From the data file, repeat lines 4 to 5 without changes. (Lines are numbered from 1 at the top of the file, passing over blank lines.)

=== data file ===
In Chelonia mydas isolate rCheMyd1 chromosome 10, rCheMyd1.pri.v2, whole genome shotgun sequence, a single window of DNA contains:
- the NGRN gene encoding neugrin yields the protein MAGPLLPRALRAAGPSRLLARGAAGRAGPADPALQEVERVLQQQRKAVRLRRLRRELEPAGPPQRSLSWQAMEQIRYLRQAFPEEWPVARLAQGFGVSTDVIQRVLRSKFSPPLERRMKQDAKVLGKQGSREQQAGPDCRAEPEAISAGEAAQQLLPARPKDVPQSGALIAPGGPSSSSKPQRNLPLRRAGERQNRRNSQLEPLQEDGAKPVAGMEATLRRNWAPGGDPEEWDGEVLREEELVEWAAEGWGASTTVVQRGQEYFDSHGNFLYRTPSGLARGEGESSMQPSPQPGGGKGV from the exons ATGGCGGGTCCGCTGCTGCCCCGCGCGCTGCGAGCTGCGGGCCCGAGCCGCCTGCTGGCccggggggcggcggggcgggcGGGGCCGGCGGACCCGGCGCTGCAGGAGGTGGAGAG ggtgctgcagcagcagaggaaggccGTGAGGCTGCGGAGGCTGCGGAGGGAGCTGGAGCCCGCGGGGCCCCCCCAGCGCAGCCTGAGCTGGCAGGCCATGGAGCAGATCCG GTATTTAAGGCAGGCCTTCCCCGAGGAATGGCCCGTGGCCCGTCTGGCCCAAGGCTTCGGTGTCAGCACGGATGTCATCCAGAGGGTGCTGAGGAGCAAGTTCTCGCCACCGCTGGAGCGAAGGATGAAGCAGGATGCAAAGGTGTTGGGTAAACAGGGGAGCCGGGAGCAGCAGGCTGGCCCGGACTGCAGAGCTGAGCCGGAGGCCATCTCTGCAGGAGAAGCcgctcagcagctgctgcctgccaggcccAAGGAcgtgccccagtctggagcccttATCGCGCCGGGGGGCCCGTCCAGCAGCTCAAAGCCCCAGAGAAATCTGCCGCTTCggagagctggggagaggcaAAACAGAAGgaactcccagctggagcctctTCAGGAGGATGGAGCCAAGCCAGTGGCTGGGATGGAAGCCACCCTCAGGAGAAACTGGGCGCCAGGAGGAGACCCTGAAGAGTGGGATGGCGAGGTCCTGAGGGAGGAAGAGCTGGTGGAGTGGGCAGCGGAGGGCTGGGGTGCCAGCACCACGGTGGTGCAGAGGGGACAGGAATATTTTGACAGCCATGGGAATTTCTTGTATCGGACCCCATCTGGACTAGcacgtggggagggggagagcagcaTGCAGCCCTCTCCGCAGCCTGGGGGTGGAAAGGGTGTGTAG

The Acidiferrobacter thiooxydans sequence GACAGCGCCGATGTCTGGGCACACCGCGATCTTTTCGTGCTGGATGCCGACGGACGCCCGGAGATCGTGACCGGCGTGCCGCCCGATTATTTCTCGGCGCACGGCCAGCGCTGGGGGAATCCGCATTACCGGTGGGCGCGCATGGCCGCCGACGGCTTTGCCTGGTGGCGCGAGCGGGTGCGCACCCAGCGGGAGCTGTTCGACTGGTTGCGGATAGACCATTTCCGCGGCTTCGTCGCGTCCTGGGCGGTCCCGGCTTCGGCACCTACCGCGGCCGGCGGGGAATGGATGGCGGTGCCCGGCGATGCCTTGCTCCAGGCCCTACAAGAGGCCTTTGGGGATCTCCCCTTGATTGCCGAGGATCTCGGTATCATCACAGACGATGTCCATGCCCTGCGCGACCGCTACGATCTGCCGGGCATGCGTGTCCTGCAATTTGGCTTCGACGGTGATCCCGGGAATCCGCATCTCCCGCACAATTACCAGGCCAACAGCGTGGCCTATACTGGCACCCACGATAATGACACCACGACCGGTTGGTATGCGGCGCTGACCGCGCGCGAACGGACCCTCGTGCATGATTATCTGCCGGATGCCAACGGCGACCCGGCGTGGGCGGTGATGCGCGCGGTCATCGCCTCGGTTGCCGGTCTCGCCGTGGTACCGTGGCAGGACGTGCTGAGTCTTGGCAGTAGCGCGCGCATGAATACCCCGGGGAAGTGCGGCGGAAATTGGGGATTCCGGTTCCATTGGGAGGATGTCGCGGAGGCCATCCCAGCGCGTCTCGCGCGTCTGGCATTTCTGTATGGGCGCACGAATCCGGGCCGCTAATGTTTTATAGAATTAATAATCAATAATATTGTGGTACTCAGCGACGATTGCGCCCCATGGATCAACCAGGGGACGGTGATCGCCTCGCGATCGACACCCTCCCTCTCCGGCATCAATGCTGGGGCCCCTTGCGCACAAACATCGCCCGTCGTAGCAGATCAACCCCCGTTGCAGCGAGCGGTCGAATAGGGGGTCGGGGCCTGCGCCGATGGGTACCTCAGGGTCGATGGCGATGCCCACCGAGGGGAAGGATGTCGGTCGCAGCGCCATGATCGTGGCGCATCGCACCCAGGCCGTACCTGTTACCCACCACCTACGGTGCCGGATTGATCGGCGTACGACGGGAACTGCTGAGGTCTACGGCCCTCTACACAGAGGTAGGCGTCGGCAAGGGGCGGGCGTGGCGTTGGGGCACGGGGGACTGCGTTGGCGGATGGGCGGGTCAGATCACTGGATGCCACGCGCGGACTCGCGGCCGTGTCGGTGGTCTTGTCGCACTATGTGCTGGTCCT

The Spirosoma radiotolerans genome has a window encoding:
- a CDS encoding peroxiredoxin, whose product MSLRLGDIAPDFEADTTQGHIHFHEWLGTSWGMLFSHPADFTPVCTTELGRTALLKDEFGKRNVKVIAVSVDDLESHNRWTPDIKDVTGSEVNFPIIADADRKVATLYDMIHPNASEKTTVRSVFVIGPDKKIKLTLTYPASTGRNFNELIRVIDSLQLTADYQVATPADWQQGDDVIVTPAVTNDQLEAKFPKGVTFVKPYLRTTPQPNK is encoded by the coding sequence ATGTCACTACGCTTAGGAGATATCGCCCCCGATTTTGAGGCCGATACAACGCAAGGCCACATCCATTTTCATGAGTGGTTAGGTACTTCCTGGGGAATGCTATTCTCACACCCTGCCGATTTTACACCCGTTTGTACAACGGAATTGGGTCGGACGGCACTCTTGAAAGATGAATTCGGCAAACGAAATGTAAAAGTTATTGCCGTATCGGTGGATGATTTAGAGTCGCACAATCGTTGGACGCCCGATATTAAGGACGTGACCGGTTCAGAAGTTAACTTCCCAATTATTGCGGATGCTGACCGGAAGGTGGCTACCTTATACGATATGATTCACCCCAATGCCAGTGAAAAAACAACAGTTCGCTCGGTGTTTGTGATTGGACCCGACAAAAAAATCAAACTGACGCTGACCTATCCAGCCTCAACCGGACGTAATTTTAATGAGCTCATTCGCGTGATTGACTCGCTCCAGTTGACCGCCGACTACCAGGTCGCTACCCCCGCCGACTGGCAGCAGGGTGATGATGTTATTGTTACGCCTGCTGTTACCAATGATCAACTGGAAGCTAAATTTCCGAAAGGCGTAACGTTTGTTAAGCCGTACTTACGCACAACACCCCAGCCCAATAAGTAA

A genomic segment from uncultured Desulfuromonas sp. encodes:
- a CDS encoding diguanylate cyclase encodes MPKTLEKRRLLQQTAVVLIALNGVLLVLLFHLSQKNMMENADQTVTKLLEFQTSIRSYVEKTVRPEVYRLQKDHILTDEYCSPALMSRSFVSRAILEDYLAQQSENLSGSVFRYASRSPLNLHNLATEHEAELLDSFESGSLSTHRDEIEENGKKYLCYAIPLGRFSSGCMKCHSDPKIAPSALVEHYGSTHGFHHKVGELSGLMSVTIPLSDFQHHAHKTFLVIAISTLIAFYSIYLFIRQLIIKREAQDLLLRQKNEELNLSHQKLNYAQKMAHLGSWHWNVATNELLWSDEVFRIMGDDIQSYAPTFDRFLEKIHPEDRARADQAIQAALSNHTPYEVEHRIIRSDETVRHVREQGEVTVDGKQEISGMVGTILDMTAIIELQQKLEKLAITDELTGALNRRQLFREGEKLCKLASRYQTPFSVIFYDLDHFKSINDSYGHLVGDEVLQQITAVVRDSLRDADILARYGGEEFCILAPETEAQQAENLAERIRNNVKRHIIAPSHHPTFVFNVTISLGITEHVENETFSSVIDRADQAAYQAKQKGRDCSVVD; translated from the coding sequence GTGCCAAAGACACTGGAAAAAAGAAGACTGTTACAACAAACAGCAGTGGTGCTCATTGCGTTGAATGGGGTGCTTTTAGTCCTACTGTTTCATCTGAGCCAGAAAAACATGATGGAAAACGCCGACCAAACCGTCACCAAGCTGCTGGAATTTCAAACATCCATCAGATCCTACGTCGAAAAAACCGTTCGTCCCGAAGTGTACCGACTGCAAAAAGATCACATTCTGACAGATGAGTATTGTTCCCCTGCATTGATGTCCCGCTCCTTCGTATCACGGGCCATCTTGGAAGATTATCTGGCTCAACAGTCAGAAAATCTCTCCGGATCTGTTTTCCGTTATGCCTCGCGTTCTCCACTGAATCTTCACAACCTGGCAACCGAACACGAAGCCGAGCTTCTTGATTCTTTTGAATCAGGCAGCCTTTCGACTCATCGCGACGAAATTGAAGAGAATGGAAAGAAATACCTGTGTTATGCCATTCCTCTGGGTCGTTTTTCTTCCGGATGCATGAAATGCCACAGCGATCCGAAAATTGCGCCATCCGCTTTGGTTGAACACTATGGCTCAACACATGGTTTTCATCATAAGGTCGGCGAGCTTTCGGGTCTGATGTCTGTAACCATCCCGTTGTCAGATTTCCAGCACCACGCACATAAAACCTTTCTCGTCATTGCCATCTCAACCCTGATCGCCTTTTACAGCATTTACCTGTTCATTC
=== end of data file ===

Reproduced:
The Spirosoma radiotolerans genome has a window encoding:
- a CDS encoding peroxiredoxin, whose product MSLRLGDIAPDFEADTTQGHIHFHEWLGTSWGMLFSHPADFTPVCTTELGRTALLKDEFGKRNVKVIAVSVDDLESHNRWTPDIKDVTGSEVNFPIIADADRKVATLYDMIHPNASEKTTVRSVFVIGPDKKIKLTLTYPASTGRNFNELIRVIDSLQLTADYQVATPADWQQGDDVIVTPAVTNDQLEAKFPKGVTFVKPYLRTTPQPNK is encoded by the coding sequence ATGTCACTACGCTTAGGAGATATCGCCCCCGATTTTGAGGCCGATACAACGCAAGGCCACATCCATTTTCATGAGTGGTTAGGTACTTCCTGGGGAATGCTATTCTCACACCCTGCCGATTTTACACCCGTTTGTACAACGGAATTGGGTCGGACGGCACTCTTGAAAGATGAATTCGGCAAACGAAATGTAAAAGTTATTGCCGTATCGGTGGATGATTTAGAGTCGCACAATCGTTGGACGCCCGATATTAAGGACGTGACCGGTTCAGAAGTTAACTTCCCAATTATTGCGGATGCTGACCGGAAGGTGGCTACCTTATACGATATGATTCACCCCAATGCCAGTGAAAAAACAACAGTTCGCTCGGTGTTTGTGATTGGACCCGACAAAAAAATCAAACTGACGCTGACCTATCCAGCCTCAACCGGACGTAATTTTAATGAGCTCATTCGCGTGATTGACTCGCTCCAGTTGACCGCCGACTACCAGGTCGCTACCCCCGCCGACTGGCAGCAGGGTGATGATGTTATTGTTACGCCTGCTGTTACCAATGATCAACTGGAAGCTAAATTTCCGAAAGGCGTAACGTTTGTTAAGCCGTACTTACGCACAACACCCCAGCCCAATAAGTAA